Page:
The Day the Fireworks Were Canceled

I’ve been attending a lot of festivals recently.  Before I even came to Korea, I knew about Busan’s annual fireworks festival, which is one of the best.  I was super excited and planned on going for months.  Finally, the date rolled around and I went.  Of course, that same day, we had some torrential rain and it was canceled.  I guess it just wasn’t meant to be.

Found him.

That doesn’t mean I wasted a day in Busan! Emily, Andy, and I visited Shinsegae Centum City, the largest department store in the world.  It was tremendous… 14 floors, including a golf course, a park, a movie theater, an ice rink, a spa, a wax museum, tons of restaurants and shops, and more.  The basement even has a replica of the Trevi Fountain in Rome.

We were there for a bit of shopping, but afterwards we had a some lunch (next to the ice rink, naturally).  While wandering around, we realized we could do a package deal on Madame Tussaud’s and the Busan Aquarium – both places I’d never been.  We decided to go for it!

Andy and one of his neighbors

Madame Tussaud’s Wax Museum was a bit small, but I was surprised by how lifelike most of the replicas were.  A few were pretty poor, but these were rare.  Being Korea, everything was made into the biggest photo op possible, including props such as wigs, hats, boas, microphones, etc.

Group shot!

Next stop: Busan Aquarium in Haeundae.  This aquarium is right next to the sea, and it was crazy to see how massive the waves were due to the storm.  We ducked inside for cover and explored.  The best part was the underwater tunnel, where you could see sharks and other creatures swimming overhead.  Busan also offers scuba diving in the shark tank, something I am considering!

hermit crab in a clear shell

Since the festival was canceled, we caught KTX back to Daegu and ended the night downtown.  It was fun to see everyone’s Halloween costumes, although it’s not huge in Korea like it is back home.  All in all, a good (but wet) day.

Will this be me?
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First trip to Busan

Early Saturday morning, Andy, Kaylyn and I caught the Mugungwa (Korail) train to Busan.  It cost 7,700 won (6.75 USD)  and took about 1 hour 30 minutes.  While not the most luxurious train, I would definitely recommend it and you can’t beat the low price.

As soon as we exited Busan Station, we could smell the sea and I was pretty happy! We took the subway to Jagalchi fish market, the largest fish market in South Korea.  After securing a delicious lunch for Kaylyn, we walked around admiring the beautiful and tasty seafood swimming around in buckets.  I was familiar with some of it, like crabs, oysters, and flounder, but other creatures were new to me.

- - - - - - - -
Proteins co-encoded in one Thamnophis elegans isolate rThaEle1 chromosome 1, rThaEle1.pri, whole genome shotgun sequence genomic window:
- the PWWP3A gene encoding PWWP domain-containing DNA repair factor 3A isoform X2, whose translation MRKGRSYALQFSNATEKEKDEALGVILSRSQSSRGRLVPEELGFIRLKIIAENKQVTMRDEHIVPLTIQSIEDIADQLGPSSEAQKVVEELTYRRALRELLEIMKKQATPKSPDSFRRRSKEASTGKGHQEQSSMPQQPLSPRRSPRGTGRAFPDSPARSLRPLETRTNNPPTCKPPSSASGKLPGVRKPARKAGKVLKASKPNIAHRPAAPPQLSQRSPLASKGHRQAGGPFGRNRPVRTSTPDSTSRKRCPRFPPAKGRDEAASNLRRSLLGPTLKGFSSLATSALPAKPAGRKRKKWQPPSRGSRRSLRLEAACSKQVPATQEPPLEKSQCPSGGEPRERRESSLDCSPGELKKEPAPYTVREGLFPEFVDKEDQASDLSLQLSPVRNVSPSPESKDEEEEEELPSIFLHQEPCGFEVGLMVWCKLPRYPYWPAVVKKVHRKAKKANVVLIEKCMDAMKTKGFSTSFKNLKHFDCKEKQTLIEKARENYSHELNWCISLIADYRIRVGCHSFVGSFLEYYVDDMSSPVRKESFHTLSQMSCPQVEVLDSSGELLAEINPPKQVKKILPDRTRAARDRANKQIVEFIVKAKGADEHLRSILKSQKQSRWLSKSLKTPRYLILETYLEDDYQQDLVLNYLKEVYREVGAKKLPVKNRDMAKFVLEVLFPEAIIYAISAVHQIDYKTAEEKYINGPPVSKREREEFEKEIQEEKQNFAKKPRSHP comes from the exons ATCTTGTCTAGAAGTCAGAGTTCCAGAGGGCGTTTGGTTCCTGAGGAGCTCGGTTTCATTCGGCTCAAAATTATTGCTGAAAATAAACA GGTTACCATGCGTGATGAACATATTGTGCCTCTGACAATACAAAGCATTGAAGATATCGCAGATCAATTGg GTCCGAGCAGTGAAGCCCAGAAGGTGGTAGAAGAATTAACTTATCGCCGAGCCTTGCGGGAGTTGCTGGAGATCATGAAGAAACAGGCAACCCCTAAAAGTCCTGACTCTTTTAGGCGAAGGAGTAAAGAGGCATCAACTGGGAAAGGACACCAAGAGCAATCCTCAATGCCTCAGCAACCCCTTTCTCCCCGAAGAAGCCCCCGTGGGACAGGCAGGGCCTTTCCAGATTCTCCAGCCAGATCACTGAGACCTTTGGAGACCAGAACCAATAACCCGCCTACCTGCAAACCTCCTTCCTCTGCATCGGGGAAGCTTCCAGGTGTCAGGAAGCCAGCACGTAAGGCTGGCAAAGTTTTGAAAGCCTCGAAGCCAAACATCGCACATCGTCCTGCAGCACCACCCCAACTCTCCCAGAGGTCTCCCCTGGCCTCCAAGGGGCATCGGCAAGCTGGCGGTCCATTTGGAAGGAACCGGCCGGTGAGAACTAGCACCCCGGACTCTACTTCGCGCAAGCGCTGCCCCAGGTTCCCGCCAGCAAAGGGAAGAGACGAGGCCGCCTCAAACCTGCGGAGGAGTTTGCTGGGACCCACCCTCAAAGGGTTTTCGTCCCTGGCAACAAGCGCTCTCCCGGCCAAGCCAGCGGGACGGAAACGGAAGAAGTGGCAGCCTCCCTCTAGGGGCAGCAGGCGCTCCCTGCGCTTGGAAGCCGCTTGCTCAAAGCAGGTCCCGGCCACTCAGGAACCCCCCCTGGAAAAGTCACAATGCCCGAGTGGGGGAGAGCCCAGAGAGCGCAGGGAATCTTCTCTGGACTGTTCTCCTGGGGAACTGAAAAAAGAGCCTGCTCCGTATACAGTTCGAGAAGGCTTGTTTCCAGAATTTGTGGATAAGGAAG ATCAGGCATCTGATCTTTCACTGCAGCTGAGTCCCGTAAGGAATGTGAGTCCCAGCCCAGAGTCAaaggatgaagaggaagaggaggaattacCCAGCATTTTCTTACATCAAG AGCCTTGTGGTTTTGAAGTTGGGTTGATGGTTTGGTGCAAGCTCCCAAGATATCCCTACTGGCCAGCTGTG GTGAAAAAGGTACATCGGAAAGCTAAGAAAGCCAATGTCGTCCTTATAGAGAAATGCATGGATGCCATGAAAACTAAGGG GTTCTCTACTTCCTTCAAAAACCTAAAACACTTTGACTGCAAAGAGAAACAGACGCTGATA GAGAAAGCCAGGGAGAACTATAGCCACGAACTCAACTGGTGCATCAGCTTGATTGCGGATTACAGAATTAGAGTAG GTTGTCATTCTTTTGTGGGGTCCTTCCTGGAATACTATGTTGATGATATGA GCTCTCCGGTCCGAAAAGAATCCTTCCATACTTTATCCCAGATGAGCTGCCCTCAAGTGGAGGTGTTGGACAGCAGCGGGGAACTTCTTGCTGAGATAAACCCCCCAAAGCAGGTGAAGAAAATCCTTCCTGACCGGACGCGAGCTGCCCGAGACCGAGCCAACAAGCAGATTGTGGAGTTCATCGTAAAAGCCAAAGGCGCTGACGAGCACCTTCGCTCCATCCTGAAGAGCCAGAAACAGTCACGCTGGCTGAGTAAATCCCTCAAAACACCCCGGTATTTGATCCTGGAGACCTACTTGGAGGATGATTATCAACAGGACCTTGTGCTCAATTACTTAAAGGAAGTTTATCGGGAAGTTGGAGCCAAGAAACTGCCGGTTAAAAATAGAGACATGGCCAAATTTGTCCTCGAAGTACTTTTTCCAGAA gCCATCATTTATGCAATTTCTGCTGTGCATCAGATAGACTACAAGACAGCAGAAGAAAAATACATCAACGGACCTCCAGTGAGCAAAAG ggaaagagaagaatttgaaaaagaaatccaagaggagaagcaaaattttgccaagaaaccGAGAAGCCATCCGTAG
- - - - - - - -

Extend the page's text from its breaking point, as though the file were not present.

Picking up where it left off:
Fish and other creatures for sale
Octopi
 
In America, this is just decoration.  In Korea, it’s food.

 Jagalchi Market is a sprawling, outdoor market, but it also has a few large buildings.  In these buildings you can choose your seafood and they’ll cook it for you on the spot.  All of the vendors were eager to please and hopefully entice a few new customers.

Posing with a baby shark… yum?

On top of the main building, there is an observation deck.  (Also included inside… market, restaurants, guest house, noraebang/karaoke room, screen golf, wedding hall… Korea is odd sometimes.)  Look how pretty Busan is on a clear day!!

Busan Port

After the market, we took the subway to Haeundae Beach.  In the summer, every inch of sand is covered with Korean beachgoers.  Luckily for us… it’s still spring! There were still a good amount of people on the beach, either sunbathing, throwing a frisbee, or walking their dogs.  I found it ironic that all of the Westerners took off their shoes, yet the Koreans kept theirs on… since in Korea, you have to take off your shoes in any number of locations.

Haeundae Beach

Later that evening, we visited another beach – Gwangalli.  Gwangalli has the pretty Diamond Bridge which lights up and changes colors at night.  It just so happened that a fishing festival was going on (Gwangalli Eobang Festival), so we watched some of that ridiculousness and even got to see some fireworks! In October, Busan holds a tremendous fireworks festival in that same spot, and I would definitely like to come back for that.

Gwangalli Eobang Festival
Diamond Bridge from Gwangalli Beach

That night we wandered around in a group, checking out the local restaurants and bars.  The next morning was overcast, so we didn’t do much other than wander up and down Haeundae.  Andy and I took the KTX (high speed) train home, which took only 40 minutes and cost 11,000 won (under 10 USD) and was a considerably smoother and quieter ride.  Both trains were great but obviously the KTX was nicer and more luxurious, not to mention faster.

Our group, from left to right: Claire, Emily, Kaylyn, Keir & me on top of course!
Somewhere between Busan and Daegu, taken from the KTX

Some details for any expats reading this:
– Stayed in the Story Guesthouse in Haeundae, would recommend for the price, level of service, and excellent amenities.
– Korail and KTX were both great, although Korail offered standing room and some guy sat on my armrest.  Negative points.
– Cabs in Busan are expensive and the subway takes forever! This is more of a complaint than actual advice.

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